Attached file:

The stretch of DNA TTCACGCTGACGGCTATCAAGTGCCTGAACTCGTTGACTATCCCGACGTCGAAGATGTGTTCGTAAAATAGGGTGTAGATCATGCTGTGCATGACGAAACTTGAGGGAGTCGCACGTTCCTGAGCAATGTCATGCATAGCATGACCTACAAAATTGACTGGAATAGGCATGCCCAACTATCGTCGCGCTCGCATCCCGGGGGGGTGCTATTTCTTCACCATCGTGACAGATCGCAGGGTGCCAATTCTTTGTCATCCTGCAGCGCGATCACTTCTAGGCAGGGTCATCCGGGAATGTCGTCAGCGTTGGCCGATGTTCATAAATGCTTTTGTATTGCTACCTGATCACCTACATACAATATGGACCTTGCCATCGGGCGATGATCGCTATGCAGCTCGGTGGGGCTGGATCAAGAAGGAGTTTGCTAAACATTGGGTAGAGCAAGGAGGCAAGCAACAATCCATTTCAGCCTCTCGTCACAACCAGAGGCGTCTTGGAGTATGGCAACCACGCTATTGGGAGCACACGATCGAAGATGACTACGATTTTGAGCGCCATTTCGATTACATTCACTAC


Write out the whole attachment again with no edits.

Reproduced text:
The stretch of DNA TTCACGCTGACGGCTATCAAGTGCCTGAACTCGTTGACTATCCCGACGTCGAAGATGTGTTCGTAAAATAGGGTGTAGATCATGCTGTGCATGACGAAACTTGAGGGAGTCGCACGTTCCTGAGCAATGTCATGCATAGCATGACCTACAAAATTGACTGGAATAGGCATGCCCAACTATCGTCGCGCTCGCATCCCGGGGGGGTGCTATTTCTTCACCATCGTGACAGATCGCAGGGTGCCAATTCTTTGTCATCCTGCAGCGCGATCACTTCTAGGCAGGGTCATCCGGGAATGTCGTCAGCGTTGGCCGATGTTCATAAATGCTTTTGTATTGCTACCTGATCACCTACATACAATATGGACCTTGCCATCGGGCGATGATCGCTATGCAGCTCGGTGGGGCTGGATCAAGAAGGAGTTTGCTAAACATTGGGTAGAGCAAGGAGGCAAGCAACAATCCATTTCAGCCTCTCGTCACAACCAGAGGCGTCTTGGAGTATGGCAACCACGCTATTGGGAGCACACGATCGAAGATGACTACGATTTTGAGCGCCATTTCGATTACATTCACTAC